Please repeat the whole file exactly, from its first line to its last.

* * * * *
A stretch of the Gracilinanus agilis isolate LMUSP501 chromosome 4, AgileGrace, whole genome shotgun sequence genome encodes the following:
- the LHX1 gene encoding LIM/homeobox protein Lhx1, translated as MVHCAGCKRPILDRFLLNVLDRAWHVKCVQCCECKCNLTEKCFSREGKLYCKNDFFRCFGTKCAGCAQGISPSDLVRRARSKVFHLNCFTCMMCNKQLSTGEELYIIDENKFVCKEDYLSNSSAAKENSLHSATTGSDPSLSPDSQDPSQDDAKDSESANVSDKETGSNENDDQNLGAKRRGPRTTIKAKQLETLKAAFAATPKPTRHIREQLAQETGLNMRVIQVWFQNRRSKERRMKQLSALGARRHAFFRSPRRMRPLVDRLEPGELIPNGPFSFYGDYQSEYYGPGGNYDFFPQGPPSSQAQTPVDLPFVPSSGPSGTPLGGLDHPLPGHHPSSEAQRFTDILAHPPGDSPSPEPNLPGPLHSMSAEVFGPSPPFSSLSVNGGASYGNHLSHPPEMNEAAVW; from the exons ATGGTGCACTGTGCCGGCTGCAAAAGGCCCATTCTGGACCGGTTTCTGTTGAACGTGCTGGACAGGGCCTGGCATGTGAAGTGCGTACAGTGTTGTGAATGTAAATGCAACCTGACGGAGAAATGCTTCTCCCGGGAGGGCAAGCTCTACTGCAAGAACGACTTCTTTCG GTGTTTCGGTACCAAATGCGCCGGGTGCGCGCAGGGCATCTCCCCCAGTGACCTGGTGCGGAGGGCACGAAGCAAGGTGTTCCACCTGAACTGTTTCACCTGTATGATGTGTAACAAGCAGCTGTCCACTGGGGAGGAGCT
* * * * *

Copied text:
A stretch of the Gracilinanus agilis isolate LMUSP501 chromosome 4, AgileGrace, whole genome shotgun sequence genome encodes the following:
- the LHX1 gene encoding LIM/homeobox protein Lhx1, translated as MVHCAGCKRPILDRFLLNVLDRAWHVKCVQCCECKCNLTEKCFSREGKLYCKNDFFRCFGTKCAGCAQGISPSDLVRRARSKVFHLNCFTCMMCNKQLSTGEELYIIDENKFVCKEDYLSNSSAAKENSLHSATTGSDPSLSPDSQDPSQDDAKDSESANVSDKETGSNENDDQNLGAKRRGPRTTIKAKQLETLKAAFAATPKPTRHIREQLAQETGLNMRVIQVWFQNRRSKERRMKQLSALGARRHAFFRSPRRMRPLVDRLEPGELIPNGPFSFYGDYQSEYYGPGGNYDFFPQGPPSSQAQTPVDLPFVPSSGPSGTPLGGLDHPLPGHHPSSEAQRFTDILAHPPGDSPSPEPNLPGPLHSMSAEVFGPSPPFSSLSVNGGASYGNHLSHPPEMNEAAVW; from the exons ATGGTGCACTGTGCCGGCTGCAAAAGGCCCATTCTGGACCGGTTTCTGTTGAACGTGCTGGACAGGGCCTGGCATGTGAAGTGCGTACAGTGTTGTGAATGTAAATGCAACCTGACGGAGAAATGCTTCTCCCGGGAGGGCAAGCTCTACTGCAAGAACGACTTCTTTCG GTGTTTCGGTACCAAATGCGCCGGGTGCGCGCAGGGCATCTCCCCCAGTGACCTGGTGCGGAGGGCACGAAGCAAGGTGTTCCACCTGAACTGTTTCACCTGTATGATGTGTAACAAGCAGCTGTCCACTGGGGAGGAGCT